Most Pinellas candidates running in the six races for a place in the Florida House of Representatives sharply disagreed with their opponents when the topic of guns on college campuses came up during a Wednesday forum on the Seminole campus of St. Petersburg College.
The House District 68 race was the only exception. In that race, Democrat Ben Diamond is running against Republican Joseph “JB” Bensmihen. There is no incumbent in the race. Both candidates are making their first run for public office and both oppose guns on campuses.
Candidates in the race for state Senate District 18, Democrat Darryl Rouson and Republican John “Mr. Manners” Houman also were both opposed. Rouson said Florida could become known as the “gunshine state.”
In the other five House races, voters have a clear choice between candidates on this issue, which breaks down along party lines.
Incumbent Republican Chris Sprowls is facing a challenge from Democrat Bernard “Bernie” Fensterwald.
Sprowls said he’d allow guns on campuses. Guns are already on campuses, he said. They’re just locked in cars. By not allowing students to carry, he said, women students are unable to defend themselves. What you have now, he said, is someone in a car with a gun who accosts a woman on foot who is unarmed.
Fensterwald said he opposes the idea. The real problem, he said, is keeping guns out of the hands of those who should not have them.
Republican incumbent Larry Ahern is opposed by Democrat Lorena Grizzle.
Ahern said he favors allowing guns on campus as a matter of safety: “These gun-free zones have now become targets.”
Grizzle said she is against it in part because of the drinking on many campuses. Alcohol and guns don’t mix, she said. If more security is needed, then campus police need more training and more officers.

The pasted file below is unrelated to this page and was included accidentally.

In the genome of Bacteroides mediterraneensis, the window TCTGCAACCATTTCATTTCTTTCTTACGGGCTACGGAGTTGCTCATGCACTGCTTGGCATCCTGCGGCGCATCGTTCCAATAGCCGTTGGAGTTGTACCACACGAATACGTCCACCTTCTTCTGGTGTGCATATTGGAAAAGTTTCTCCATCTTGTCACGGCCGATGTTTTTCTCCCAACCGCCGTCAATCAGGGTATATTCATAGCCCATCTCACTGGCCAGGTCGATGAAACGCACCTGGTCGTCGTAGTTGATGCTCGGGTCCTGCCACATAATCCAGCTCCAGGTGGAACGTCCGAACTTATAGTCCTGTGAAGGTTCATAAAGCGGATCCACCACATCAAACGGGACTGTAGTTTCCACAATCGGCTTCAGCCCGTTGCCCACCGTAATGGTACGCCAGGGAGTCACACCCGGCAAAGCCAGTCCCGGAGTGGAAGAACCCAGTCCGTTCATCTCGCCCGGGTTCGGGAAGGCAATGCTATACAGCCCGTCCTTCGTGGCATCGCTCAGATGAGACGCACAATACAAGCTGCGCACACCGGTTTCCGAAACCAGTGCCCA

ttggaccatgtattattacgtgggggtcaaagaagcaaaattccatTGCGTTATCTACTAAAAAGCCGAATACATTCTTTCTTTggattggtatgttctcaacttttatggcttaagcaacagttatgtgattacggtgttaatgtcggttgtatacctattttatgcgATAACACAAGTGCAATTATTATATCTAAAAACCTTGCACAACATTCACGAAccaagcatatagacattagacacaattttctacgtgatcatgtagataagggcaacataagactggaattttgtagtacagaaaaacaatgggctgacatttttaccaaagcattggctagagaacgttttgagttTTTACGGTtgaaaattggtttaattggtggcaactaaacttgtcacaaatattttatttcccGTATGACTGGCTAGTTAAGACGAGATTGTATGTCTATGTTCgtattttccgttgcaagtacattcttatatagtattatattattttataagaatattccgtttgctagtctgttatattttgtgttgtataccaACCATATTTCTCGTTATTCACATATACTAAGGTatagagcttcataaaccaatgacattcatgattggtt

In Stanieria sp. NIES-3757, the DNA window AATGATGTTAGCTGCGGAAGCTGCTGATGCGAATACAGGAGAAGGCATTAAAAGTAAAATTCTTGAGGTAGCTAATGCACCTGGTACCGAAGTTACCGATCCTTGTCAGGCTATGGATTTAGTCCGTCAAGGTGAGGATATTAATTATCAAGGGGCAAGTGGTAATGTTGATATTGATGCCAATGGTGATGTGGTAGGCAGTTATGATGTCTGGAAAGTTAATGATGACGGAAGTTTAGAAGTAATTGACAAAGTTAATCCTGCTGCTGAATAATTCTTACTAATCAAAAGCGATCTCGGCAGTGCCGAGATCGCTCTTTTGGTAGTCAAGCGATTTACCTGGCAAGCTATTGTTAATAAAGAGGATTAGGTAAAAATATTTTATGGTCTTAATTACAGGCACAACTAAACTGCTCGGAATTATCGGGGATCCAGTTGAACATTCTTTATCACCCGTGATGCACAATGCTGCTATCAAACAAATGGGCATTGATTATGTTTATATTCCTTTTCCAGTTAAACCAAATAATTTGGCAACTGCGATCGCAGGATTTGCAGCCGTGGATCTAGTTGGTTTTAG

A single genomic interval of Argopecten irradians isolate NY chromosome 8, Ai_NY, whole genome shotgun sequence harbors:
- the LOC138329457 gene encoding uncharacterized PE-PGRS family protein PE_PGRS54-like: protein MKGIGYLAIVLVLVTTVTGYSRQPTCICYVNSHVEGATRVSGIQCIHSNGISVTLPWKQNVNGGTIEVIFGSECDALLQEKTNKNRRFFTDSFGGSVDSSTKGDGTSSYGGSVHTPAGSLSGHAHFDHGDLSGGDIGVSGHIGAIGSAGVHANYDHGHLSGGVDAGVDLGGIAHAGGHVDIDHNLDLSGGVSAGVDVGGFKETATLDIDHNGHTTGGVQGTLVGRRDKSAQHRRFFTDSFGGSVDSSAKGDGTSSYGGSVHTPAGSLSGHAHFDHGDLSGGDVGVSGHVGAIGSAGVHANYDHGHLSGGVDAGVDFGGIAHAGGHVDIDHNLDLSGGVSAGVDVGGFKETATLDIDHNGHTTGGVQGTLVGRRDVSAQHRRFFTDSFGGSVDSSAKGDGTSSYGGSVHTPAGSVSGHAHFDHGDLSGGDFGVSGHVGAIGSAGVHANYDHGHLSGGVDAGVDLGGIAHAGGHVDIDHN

Republican incumbent Chris Latvala is facing off against Democrat David Vogel.
Latvala said he has the lowest NRA ranking among Republican legislators. The NRA, he said, gave him a “D.” Even so, Latvala said he’s in favor of allowing guns on campus because students have a right to defend themselves, especially veterans. And, he said, the typical student won’t have a permit because you have to be 21 years old to get one.
If safety is a concern, Vogel said, there are alternate security measures that could be implemented: “It doesn’t seem to me that hormones and guns mix very well.”
Kathleen Peters, the Republican incumbent, is running against Democratic challenger Jennifer Webb, who opposes the idea.
Peters said she’s in favor because many women have told her they don’t feel safe on campus. Colleges and universities, she said, aren’t doing enough to protect women.
This is another race with no incumbent. Democrat Wengay Newton is facing Republican Cori Fournier.
“I’m very much against gun-free zones,” Fournier said. He added that he, too, believes campus police should be better trained at security.
Newton said, “It’s a terrible idea” that would lead to more violence.